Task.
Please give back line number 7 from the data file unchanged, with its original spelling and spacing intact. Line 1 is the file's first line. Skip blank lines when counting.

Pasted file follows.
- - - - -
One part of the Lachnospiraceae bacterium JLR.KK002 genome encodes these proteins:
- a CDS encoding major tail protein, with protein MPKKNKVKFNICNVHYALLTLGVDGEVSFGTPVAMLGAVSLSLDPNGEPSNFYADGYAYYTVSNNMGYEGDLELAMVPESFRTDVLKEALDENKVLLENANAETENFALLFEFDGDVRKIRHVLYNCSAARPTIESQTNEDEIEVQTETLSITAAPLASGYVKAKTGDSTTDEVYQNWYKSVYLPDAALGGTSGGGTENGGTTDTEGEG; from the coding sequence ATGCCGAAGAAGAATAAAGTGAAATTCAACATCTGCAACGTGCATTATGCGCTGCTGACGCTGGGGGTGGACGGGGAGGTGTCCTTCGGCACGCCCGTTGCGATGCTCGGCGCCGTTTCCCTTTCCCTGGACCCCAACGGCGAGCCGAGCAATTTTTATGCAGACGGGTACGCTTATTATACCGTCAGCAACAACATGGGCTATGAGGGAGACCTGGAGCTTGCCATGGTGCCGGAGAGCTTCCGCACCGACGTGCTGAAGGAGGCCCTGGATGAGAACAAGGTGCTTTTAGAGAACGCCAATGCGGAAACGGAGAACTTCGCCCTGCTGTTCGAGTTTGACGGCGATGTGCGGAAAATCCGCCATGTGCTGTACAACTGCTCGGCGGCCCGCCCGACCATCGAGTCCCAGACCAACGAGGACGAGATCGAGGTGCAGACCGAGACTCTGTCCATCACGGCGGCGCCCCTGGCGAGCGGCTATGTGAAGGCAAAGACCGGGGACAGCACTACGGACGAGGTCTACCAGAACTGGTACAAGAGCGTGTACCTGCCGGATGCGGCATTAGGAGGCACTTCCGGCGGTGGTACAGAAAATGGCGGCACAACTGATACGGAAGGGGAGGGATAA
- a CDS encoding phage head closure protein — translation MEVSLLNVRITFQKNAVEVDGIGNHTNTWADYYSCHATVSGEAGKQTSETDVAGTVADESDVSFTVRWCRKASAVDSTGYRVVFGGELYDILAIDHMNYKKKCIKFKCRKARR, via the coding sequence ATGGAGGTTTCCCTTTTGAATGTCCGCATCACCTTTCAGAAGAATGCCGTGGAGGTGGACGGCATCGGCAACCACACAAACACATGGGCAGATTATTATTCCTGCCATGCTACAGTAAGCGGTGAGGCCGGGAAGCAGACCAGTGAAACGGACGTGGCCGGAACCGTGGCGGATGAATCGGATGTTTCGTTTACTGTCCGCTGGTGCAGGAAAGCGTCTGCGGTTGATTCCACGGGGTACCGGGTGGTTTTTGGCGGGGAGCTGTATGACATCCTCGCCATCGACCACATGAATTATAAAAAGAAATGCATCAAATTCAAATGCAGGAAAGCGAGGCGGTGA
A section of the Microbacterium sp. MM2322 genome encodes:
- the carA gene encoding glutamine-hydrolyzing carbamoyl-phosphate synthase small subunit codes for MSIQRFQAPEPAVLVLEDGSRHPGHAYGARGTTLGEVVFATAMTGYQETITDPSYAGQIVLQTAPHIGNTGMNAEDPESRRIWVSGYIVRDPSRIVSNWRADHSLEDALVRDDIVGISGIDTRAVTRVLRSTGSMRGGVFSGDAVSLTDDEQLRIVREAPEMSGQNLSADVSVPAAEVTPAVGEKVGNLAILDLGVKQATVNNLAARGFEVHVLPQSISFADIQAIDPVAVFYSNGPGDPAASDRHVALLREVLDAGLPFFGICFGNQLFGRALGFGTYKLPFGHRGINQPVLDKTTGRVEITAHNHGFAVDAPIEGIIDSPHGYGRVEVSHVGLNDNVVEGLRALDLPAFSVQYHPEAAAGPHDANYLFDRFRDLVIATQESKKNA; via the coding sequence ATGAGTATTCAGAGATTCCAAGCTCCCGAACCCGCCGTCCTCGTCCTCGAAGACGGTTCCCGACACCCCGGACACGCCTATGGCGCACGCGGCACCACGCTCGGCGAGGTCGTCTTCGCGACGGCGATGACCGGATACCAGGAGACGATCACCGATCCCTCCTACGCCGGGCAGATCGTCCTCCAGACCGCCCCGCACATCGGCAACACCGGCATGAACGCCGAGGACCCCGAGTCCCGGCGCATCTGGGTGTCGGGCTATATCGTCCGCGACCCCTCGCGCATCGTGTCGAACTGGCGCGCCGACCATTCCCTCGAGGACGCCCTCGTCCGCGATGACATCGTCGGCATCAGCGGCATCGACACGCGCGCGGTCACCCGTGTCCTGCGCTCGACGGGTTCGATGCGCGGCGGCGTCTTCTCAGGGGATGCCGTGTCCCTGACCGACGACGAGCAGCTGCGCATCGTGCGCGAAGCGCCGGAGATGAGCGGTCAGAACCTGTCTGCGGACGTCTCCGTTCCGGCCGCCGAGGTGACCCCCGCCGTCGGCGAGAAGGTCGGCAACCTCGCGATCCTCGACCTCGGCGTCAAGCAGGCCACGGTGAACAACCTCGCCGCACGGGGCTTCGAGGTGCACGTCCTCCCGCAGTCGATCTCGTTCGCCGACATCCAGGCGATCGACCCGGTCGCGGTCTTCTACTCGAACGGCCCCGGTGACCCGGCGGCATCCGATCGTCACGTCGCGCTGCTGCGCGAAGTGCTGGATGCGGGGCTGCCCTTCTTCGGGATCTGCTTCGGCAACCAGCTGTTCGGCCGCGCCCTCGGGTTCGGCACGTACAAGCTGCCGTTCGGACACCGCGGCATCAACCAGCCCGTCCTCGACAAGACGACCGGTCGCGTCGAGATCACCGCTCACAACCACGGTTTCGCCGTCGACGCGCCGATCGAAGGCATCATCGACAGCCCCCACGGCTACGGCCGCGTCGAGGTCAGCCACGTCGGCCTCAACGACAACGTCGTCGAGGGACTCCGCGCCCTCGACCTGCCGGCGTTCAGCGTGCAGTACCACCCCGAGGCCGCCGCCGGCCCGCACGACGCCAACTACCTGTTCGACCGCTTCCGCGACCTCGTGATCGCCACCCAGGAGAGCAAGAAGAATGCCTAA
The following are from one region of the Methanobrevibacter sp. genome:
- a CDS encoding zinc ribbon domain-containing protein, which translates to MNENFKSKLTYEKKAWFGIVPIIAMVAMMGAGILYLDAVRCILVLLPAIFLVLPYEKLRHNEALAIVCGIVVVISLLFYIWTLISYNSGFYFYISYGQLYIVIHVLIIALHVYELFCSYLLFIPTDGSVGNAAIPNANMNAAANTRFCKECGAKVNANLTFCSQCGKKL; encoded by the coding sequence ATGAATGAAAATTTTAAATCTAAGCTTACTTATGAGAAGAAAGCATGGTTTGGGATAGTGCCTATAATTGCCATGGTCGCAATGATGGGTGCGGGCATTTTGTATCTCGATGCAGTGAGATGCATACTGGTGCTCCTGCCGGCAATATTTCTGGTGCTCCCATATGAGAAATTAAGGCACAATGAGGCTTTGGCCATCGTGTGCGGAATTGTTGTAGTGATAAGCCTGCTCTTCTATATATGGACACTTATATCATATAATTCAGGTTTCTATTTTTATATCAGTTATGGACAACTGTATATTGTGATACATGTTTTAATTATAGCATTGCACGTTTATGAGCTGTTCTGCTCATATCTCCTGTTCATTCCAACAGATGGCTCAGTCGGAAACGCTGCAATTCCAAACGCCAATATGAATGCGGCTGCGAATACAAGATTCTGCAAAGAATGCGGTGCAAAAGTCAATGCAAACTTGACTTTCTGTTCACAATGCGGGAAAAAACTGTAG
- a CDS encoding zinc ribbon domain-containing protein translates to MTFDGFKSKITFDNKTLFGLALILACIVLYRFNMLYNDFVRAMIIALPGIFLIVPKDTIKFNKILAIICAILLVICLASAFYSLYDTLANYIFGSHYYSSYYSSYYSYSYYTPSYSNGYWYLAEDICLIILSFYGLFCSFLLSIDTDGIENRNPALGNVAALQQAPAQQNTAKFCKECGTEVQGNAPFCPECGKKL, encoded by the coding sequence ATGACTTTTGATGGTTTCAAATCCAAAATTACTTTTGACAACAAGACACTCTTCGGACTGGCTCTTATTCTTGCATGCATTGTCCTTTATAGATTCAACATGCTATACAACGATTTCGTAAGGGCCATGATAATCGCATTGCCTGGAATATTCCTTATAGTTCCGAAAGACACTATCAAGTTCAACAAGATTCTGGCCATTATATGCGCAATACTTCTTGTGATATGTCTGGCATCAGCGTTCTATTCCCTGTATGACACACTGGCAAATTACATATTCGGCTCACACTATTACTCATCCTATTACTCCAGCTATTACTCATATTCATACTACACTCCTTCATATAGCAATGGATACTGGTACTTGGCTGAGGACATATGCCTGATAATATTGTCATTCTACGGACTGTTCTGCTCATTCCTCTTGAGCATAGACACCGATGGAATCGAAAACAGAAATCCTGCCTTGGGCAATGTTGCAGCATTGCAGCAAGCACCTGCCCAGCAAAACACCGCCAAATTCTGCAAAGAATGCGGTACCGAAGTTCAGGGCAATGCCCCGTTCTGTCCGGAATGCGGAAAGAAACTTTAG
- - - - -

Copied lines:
- a CDS encoding zinc ribbon domain-containing protein, which translates to MNENFKSKLTYEKKAWFGIVPIIAMVAMMGAGILYLDAVRCILVLLPAIFLVLPYEKLRHNEALAIVCGIVVVISLLFYIWTLISYNSGFYFYISYGQLYIVIHVLIIALHVYELFCSYLLFIPTDGSVGNAAIPNANMNAAANTRFCKECGAKVNANLTFCSQCGKKL; encoded by the coding sequence ATGAATGAAAATTTTAAATCTAAGCTTACTTATGAGAAGAAAGCATGGTTTGGGATAGTGCCTATAATTGCCATGGTCGCAATGATGGGTGCGGGCATTTTGTATCTCGATGCAGTGAGATGCATACTGGTGCTCCTGCCGGCAATATTTCTGGTGCTCCCATATGAGAAATTAAGGCACAATGAGGCTTTGGCCATCGTGTGCGGAATTGTTGTAGTGATAAGCCTGCTCTTCTATATATGGACACTTATATCATATAATTCAGGTTTCTATTTTTATATCAGTTATGGACAACTGTATATTGTGATACATGTTTTAATTATAGCATTGCACGTTTATGAGCTGTTCTGCTCATATCTCCTGTTCATTCCAACAGATGGCTCAGTCGGAAACGCTGCAATTCCAAACGCCAATATGAATGCGGCTGCGAATACAAGATTCTGCAAAGAATGCGGTGCAAAAGTCAATGCAAACTTGACTTTCTGTTCACAATGCGGGAAAAAACTGTAG